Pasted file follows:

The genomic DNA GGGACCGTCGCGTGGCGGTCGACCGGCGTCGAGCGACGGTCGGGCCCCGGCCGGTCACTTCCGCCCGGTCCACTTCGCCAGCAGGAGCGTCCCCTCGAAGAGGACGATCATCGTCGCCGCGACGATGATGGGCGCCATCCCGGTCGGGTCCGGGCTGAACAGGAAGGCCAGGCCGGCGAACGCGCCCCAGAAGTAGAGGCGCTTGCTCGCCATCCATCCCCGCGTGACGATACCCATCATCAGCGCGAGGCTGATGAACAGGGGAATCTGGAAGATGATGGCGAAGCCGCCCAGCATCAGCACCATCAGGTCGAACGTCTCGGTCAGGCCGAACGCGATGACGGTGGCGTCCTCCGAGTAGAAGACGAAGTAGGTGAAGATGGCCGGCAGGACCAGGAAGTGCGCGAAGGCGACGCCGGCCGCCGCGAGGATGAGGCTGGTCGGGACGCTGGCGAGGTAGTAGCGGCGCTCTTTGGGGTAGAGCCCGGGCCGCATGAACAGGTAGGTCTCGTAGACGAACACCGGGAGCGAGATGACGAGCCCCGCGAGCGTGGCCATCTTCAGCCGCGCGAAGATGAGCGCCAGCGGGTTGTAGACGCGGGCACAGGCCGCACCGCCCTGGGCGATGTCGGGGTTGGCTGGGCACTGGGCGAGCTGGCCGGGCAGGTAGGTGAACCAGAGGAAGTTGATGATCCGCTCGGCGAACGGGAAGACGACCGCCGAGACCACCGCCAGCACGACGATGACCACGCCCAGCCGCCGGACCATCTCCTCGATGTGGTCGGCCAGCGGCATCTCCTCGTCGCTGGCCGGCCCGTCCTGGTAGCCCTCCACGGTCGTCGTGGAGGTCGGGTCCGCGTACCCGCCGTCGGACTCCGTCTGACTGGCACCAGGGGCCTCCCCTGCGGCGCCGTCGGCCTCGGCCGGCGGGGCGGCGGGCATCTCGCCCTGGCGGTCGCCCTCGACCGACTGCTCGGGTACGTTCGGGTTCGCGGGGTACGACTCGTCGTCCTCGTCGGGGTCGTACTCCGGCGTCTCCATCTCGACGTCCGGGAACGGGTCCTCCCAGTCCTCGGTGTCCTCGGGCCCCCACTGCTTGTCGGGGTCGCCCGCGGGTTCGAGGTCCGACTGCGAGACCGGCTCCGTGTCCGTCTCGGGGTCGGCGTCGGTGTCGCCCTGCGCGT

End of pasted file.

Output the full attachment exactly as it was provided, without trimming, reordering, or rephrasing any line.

The genomic DNA GGGACCGTCGCGTGGCGGTCGACCGGCGTCGAGCGACGGTCGGGCCCCGGCCGGTCACTTCCGCCCGGTCCACTTCGCCAGCAGGAGCGTCCCCTCGAAGAGGACGATCATCGTCGCCGCGACGATGATGGGCGCCATCCCGGTCGGGTCCGGGCTGAACAGGAAGGCCAGGCCGGCGAACGCGCCCCAGAAGTAGAGGCGCTTGCTCGCCATCCATCCCCGCGTGACGATACCCATCATCAGCGCGAGGCTGATGAACAGGGGAATCTGGAAGATGATGGCGAAGCCGCCCAGCATCAGCACCATCAGGTCGAACGTCTCGGTCAGGCCGAACGCGATGACGGTGGCGTCCTCCGAGTAGAAGACGAAGTAGGTGAAGATGGCCGGCAGGACCAGGAAGTGCGCGAAGGCGACGCCGGCCGCCGCGAGGATGAGGCTGGTCGGGACGCTGGCGAGGTAGTAGCGGCGCTCTTTGGGGTAGAGCCCGGGCCGCATGAACAGGTAGGTCTCGTAGACGAACACCGGGAGCGAGATGACGAGCCCCGCGAGCGTGGCCATCTTCAGCCGCGCGAAGATGAGCGCCAGCGGGTTGTAGACGCGGGCACAGGCCGCACCGCCCTGGGCGATGTCGGGGTTGGCTGGGCACTGGGCGAGCTGGCCGGGCAGGTAGGTGAACCAGAGGAAGTTGATGATCCGCTCGGCGAACGGGAAGACGACCGCCGAGACCACCGCCAGCACGACGATGACCACGCCCAGCCGCCGGACCATCTCCTCGATGTGGTCGGCCAGCGGCATCTCCTCGTCGCTGGCCGGCCCGTCCTGGTAGCCCTCCACGGTCGTCGTGGAGGTCGGGTCCGCGTACCCGCCGTCGGACTCCGTCTGACTGGCACCAGGGGCCTCCCCTGCGGCGCCGTCGGCCTCGGCCGGCGGGGCGGCGGGCATCTCGCCCTGGCGGTCGCCCTCGACCGACTGCTCGGGTACGTTCGGGTTCGCGGGGTACGACTCGTCGTCCTCGTCGGGGTCGTACTCCGGCGTCTCCATCTCGACGTCCGGGAACGGGTCCTCCCAGTCCTCGGTGTCCTCGGGCCCCCACTGCTTGTCGGGGTCGCCCGCGGGTTCGAGGTCCGACTGCGAGACCGGCTCCGTGTCCGTCTCGGGGTCGGCGTCGGTGTCGCCCTGCGCGT